Foot Hygiene: 3 Reasons Why You Should Never, Ever Cut Your Cuticles

Cutting or pushing down nail cuticles used to be standard practice in nail salons because it provided a more aesthetically pleasing look. A cuticle is the part of the skin tissue at the base of the nail that seals the nail to the skin. Some people have a nervous habit to pick at this area, since these little pieces of skin tend to catch on fabrics, thus calling attention to themselves. However, the practice of trimming cuticles is falling by the wayside as increased awareness about foot hygiene is spreading.

cuticle trimming

Do you trim your cuticles? You should consider refraining from this practice.
Image Source: BlissTree.com

There are three main reasons to avoid the brutal practice of cuticle cutting, according to experts:

1. Cuticles Protect You from Bacteria & Fungus!

Cuticles may look like ugly, wayward flaps of skin, but really they serve an important biological function. “Your cuticle is like a delicate flower, […] so you want to be gentle,” advises New York City nail tech Simcha Whitehill (aka “Miss Pop”). “And when it’s sliced open, because you or some salon tech doesn’t know what he or she is doing with the nippers,” she adds, “the flood gates are immediately opened for bacteria and fungus to get inside and infect you.”

The Huffington Post goes on to explain that sometimes cuticle-trimming instruments are not cleaned or sterilized properly, which contributes to bacteria infiltration into the base of the nail.

“Your cuticle has purpose in life and its purpose is to protect the matrix where the nail grows from,” clarifies celebrity manicurist, Mandi Levanah. When the nail matrix gets disturbed, bacteria and fungus can get down in there, making it difficult to treat. Cream and nail lacquers cannot penetrate that deeply, so a person’s only option may be risky oral medication or costly laser nail treatment.

Dr. Zoe D. Draelos, M.D. — a dermatologist from High Point, North Carolina — recommends placing a drop  of vinegar on traumatized skin tissue before it becomes extremely infected. Furthermore, a drop of betamethasone clotrimazole cream applied to the nail twice daily can treat mild onychomychosis (toenail fungus), she says.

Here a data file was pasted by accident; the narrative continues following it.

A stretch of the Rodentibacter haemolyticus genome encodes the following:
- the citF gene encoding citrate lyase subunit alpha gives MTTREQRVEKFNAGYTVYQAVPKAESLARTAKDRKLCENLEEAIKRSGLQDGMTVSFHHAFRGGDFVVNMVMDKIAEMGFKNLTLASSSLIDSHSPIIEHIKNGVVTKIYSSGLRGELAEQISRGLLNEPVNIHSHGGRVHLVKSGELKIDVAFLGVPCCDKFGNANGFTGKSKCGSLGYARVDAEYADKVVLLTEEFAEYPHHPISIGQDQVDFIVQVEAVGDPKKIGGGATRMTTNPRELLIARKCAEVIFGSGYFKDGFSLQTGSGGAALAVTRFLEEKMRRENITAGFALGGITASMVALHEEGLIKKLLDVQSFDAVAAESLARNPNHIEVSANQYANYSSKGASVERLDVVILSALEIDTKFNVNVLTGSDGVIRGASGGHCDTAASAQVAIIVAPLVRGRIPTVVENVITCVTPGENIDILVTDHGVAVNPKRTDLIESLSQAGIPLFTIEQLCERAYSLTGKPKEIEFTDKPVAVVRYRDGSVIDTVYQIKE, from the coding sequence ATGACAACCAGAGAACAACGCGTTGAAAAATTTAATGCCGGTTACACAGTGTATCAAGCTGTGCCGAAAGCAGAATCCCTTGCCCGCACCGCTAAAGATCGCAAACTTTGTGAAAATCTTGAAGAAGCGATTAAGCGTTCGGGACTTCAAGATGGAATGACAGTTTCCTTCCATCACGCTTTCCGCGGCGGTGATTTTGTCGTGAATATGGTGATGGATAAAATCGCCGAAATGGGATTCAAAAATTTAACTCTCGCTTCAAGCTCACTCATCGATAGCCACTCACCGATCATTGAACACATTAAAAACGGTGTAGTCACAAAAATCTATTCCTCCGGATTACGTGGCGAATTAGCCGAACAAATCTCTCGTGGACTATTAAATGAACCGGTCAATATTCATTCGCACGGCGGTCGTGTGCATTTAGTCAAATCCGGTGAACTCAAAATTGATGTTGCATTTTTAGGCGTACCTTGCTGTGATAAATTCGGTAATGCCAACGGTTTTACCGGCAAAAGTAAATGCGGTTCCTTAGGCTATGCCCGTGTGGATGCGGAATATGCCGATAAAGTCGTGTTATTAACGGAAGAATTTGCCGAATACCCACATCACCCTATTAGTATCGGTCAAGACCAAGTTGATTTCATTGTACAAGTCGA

cuticle cutting

Yellow nails are a sign of infection. If you’ve recently cut your cuticles, that could be why!
Image Source: NailsJournal.com

2. Ugly Cuticles Grow Faster when You Mess with Them!

Traumatized cuticles that have been cut excessively will grow faster, says New York City dermatologist Paul Kechijian, M.D. “It may grow back faster because it’s actually healing itself It’s irritated and inflamed, and it’s growing quickly, just like burned skin will grow at a faster rate than healthy skin,” he explains.

Besides, Simcha Whitehill describes the look of runaway cuticles as resembling “fish gills.” And no one wants that!

3. You Risk Hurting Yourself when Scissors & Cuticles Meet!

“The cuticle is so thin, a person would have to be a microsurgeon to cut it without cutting too much,” says Paul Kechijian.

Simcha Whitehill recalls how students in beauty school would always cut each other’s fingers bloody, because it’s so easy to accidentally cut the skin.

In some places, like New South Wales, Australia, cuticle cutting is illegal. “Even if they don’t draw blood, [salon techs are] still opening that area of the skin and there is a clear liquid that is released from your skin once it is penetrated, and that can carry viruses such as hepatitis, HIV, and all that kind of stuff,” warns Mandi Levanah. Even at home, it’s easy for cuticles to be accidentally lifted up away from the nail plate, causing the cuticles to grow back “drier, tougher, and harder because it’s protecting itself.”

Why risk it? There are other ways of approaching an unsightly cuticle, without putting your hands and feet at risk.

cuticle treatment during pedicure

Experts recommend leaving cuticles alone, but there are ways to reasonably tame them if they’ve grown out of control.
Image Source: cosmoladies.com

What to Do about Pesky Cuticles

If anything, it is safer to have the cuticles pushed back. A good time to tame cuticles is just after a shower when they are softest and most pliable, according to Cosmo Generally, you’ll want to keep your nails short and flat to avoid trauma. Use cuticle remover, like Deborah Lippmann’s, to tackle cuticle overgrowth. If you must, you can gently push the cuticles back halfway with an orange stick wrapped in cotton. Wash off the cuticle remover solvent with soap and water, using a nail brush to remove any possible irritants. Moisturize the cuticles using Vaseline or special cuticle lotion to prevent unsightly cracking and peeling.

Proper Hand & Foot Hygiene Helps Prevent Nail Fungus

The SteriShoe ultraviolet shoe sanitizer removes bacteria and other pathogens from your footwear to help you prevent toenail fungus. However, our product can’t do everything for you. Part of toenail fungus prevention is proper nail and foot hygiene. So if you have suffered from nail fungus in the past, you will want to take special care to leave your cuticles alone!

Worried about foot bacteria? Buy a SteriShoe UV shoe sanitizer risk-free here.